Letter from Ralph Vaughan Williams to Grace Williams

Letter No.: 
Whit Sunday [1952?]

From R. Vaughan Williams,
The White Gates,
Westcott Road,

Dear Grace
I am afraid I know little about librettists - I know they usually get very little - in my operas "Sir John" and "Pils Prog" I wrote (or arranged rather) my own librettos1 - I have just paid £100 for a German translation of Pils Prog on the advice of the Authors Society (Do you belong - why not ask them, or Composers Guild?) In "Hugh" & "P.K."2 I went 50-50 with my librettists - all wrong because (a) 50-50 is commercially too much & on the other hand I never gave any sum down which is usual.
- Other wise I can only tell you the story of A.P. Graves and "Father O'Flynn". Graves discovered the tune in an old fiddlers book, wrote the words which after all make the popularity of the song - shewed it to Stanford who took about 1/2 an hour over an accompaniment - They sold it to Boosey who personally made thousands out of it, which Stanford made presumably hundreds while Graves got £1-1-0.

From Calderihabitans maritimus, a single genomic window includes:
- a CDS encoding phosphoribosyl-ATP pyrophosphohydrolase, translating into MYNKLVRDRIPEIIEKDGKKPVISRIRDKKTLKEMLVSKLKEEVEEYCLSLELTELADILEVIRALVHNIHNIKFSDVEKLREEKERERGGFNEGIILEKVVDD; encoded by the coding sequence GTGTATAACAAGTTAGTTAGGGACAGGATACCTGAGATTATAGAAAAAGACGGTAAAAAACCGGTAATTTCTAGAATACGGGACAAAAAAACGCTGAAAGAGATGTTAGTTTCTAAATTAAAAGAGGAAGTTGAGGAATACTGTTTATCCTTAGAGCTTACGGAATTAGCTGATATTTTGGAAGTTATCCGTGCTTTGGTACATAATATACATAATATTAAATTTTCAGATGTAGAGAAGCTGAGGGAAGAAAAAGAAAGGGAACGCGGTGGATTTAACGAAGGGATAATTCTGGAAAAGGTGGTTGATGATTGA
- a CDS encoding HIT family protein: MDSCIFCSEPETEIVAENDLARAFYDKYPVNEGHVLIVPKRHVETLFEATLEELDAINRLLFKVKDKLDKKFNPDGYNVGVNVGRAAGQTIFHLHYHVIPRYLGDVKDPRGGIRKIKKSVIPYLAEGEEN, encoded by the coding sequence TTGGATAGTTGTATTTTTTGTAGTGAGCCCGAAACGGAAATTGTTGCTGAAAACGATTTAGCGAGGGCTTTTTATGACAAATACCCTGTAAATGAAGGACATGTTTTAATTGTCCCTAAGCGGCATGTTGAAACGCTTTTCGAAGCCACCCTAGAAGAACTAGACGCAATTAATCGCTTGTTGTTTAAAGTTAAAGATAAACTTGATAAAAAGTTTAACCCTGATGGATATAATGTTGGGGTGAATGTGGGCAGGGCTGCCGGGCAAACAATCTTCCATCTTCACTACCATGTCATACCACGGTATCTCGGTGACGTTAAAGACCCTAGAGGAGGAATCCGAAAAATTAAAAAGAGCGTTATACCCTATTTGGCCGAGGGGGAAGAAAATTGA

I don't feel happy about your libretto - it sounds too tendentiously political for my taste - The fate of such things is that when the particular brand of politics which they portray gets out of date the play or opera dies (e.g."the Englishmans home" and "Kathleen ni Houlihan")3
All the same good luck to it & you
All love

1. Sir John in Love and  Pilgrim's Progress.
2. Hugh the Drover and Poisoned Kiss.
3. An Englishman's Home is a threat-of-invasion play by Guy du Maurier, first produced in 1909. Cathleen ni Houlihan is a one-act play by William Butler Yeats and Lady Gregory, written and first performed in 1902, which centres on the 1798 Rebellion.

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General notes: 

Year from reference to Pilgrim's Progress (1951) and headed paper which changed when VW moved in 1953.